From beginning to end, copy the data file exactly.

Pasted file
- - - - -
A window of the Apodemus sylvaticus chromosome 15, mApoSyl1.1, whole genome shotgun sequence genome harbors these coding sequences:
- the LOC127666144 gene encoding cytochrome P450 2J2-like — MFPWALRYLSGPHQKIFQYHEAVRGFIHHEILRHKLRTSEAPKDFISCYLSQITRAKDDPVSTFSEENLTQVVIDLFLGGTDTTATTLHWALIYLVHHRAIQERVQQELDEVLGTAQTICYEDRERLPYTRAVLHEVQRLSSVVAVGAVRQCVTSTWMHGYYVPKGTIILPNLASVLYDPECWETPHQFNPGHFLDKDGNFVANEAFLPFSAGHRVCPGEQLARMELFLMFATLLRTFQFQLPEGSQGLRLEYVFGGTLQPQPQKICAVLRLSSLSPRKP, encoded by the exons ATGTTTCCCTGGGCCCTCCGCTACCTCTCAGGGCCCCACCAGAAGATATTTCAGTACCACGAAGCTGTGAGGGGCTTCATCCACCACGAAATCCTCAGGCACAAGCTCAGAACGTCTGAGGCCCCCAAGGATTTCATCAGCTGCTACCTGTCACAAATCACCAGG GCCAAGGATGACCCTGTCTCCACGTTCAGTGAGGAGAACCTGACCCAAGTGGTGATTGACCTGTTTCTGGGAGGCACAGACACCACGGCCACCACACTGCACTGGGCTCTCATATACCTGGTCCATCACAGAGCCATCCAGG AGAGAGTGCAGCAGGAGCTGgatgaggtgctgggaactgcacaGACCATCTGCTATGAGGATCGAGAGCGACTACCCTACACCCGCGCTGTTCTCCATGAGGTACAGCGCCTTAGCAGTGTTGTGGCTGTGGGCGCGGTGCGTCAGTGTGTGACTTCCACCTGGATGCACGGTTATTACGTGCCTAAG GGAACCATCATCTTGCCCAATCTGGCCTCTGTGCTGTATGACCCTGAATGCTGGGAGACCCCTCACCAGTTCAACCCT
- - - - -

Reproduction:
A window of the Apodemus sylvaticus chromosome 15, mApoSyl1.1, whole genome shotgun sequence genome harbors these coding sequences:
- the LOC127666144 gene encoding cytochrome P450 2J2-like — MFPWALRYLSGPHQKIFQYHEAVRGFIHHEILRHKLRTSEAPKDFISCYLSQITRAKDDPVSTFSEENLTQVVIDLFLGGTDTTATTLHWALIYLVHHRAIQERVQQELDEVLGTAQTICYEDRERLPYTRAVLHEVQRLSSVVAVGAVRQCVTSTWMHGYYVPKGTIILPNLASVLYDPECWETPHQFNPGHFLDKDGNFVANEAFLPFSAGHRVCPGEQLARMELFLMFATLLRTFQFQLPEGSQGLRLEYVFGGTLQPQPQKICAVLRLSSLSPRKP, encoded by the exons ATGTTTCCCTGGGCCCTCCGCTACCTCTCAGGGCCCCACCAGAAGATATTTCAGTACCACGAAGCTGTGAGGGGCTTCATCCACCACGAAATCCTCAGGCACAAGCTCAGAACGTCTGAGGCCCCCAAGGATTTCATCAGCTGCTACCTGTCACAAATCACCAGG GCCAAGGATGACCCTGTCTCCACGTTCAGTGAGGAGAACCTGACCCAAGTGGTGATTGACCTGTTTCTGGGAGGCACAGACACCACGGCCACCACACTGCACTGGGCTCTCATATACCTGGTCCATCACAGAGCCATCCAGG AGAGAGTGCAGCAGGAGCTGgatgaggtgctgggaactgcacaGACCATCTGCTATGAGGATCGAGAGCGACTACCCTACACCCGCGCTGTTCTCCATGAGGTACAGCGCCTTAGCAGTGTTGTGGCTGTGGGCGCGGTGCGTCAGTGTGTGACTTCCACCTGGATGCACGGTTATTACGTGCCTAAG GGAACCATCATCTTGCCCAATCTGGCCTCTGTGCTGTATGACCCTGAATGCTGGGAGACCCCTCACCAGTTCAACCCT